Few leaders have embodied the principles of effective management like Jack Welch, former CEO of General Electric. While General Electric received acclaim publicly, the internal systems Welch inherited in 1981 were anything but admirable. From unorganized processes and poor communication to falling stock value, Welch knew that company growth would only come by changing the bureaucratic structure completely.
So that’s what he did. As the new CEO, his first order of business was to change the systems radically. He called for fewer meetings, decreased layers of management and oversight, and more focus on employee growth and empowerment. Welch even cut about 100,000 GE employees to help streamline roles, earning him the nickname of “Neutron Jack,” according to the New York Times. Despite seeming rash at first, Welch’s management approach worked, and within 20 years, GE grew from a $14 billion company to a $400 billion company.
In Winning, Welch says: “Before you are a leader, success is all about growing yourself. When you become a leader, success is all about growing others.”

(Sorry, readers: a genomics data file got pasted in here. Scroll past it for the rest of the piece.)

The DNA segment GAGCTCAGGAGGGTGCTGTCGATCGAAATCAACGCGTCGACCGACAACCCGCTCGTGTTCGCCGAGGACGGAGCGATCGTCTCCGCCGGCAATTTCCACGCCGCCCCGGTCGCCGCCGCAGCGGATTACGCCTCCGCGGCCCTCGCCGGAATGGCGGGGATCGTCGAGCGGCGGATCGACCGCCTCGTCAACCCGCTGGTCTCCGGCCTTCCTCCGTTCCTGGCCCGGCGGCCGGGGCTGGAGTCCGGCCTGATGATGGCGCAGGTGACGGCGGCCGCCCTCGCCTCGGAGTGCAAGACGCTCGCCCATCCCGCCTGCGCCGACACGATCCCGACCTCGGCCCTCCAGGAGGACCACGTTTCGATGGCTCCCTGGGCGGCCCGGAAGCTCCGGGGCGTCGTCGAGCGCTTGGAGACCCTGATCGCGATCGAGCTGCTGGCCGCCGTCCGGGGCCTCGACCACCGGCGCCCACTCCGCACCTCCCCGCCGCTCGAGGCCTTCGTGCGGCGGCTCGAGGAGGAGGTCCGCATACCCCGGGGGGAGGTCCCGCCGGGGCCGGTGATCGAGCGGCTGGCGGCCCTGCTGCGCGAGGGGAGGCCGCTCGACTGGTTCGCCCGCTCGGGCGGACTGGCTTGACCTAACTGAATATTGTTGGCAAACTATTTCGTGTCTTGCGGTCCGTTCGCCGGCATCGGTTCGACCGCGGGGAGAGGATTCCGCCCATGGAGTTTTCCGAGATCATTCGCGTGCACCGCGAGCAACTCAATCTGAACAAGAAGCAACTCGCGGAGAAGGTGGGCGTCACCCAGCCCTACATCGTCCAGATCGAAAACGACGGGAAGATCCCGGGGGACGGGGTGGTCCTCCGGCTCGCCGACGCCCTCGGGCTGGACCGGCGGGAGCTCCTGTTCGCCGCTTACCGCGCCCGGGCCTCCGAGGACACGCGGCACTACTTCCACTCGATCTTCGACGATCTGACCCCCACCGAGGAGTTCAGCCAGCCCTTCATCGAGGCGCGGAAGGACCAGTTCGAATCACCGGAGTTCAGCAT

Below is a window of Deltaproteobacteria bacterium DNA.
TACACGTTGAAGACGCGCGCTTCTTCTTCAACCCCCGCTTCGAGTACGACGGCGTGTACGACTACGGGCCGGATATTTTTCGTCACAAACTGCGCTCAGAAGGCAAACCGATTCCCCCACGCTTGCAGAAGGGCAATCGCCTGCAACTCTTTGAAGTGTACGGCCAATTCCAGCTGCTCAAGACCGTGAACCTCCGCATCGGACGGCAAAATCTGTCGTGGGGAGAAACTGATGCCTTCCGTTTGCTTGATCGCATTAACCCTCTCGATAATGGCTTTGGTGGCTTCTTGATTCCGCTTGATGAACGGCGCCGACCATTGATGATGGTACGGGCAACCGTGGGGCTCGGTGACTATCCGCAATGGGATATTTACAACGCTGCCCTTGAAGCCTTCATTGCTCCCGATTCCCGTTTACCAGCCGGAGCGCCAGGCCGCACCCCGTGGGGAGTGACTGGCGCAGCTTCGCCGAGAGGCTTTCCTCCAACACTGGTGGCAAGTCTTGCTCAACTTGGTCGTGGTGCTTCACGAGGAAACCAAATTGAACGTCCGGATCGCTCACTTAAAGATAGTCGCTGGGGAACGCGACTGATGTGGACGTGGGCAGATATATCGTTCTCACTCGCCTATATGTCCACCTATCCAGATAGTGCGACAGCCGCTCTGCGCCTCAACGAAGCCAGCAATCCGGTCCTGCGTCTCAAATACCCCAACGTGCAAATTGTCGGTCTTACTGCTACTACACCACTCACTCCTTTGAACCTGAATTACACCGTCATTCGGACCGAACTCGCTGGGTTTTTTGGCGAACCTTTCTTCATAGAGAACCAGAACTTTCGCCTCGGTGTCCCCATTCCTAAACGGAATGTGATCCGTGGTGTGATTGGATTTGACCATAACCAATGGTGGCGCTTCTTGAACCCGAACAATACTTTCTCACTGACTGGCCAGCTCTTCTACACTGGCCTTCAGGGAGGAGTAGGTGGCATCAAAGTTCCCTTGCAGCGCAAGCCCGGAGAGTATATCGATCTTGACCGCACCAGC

By building others up as leaders, demonstrating authenticity, and making purposeful decisions despite external criticisms, you begin to embrace the true power of the functions of management. Welch’s style wasn’t popular at the time, but he maintained his grit and determination to lead GE to unprecedented success. For this, he was named “Ultimate Manager” and “Manager of the Century” by Fortune, according to his obituary.
Analysis from Gallup shows 70% of the variance in employee engagement and investment is a result of management functions. This means that the level to which your employees are invested and engaged largely depends on how well the functions of management are practiced. An excellent manager, for example, will cultivate a great corporate culture, which attracts and retains top talent and builds stronger relationships. On the other hand, a manager who doesn’t perform the functions of management well can become a toxic boss who no one wants to work for.
However, if you practice the core functions of management, follow your passion, and model successful leadership qualities, your team will follow you.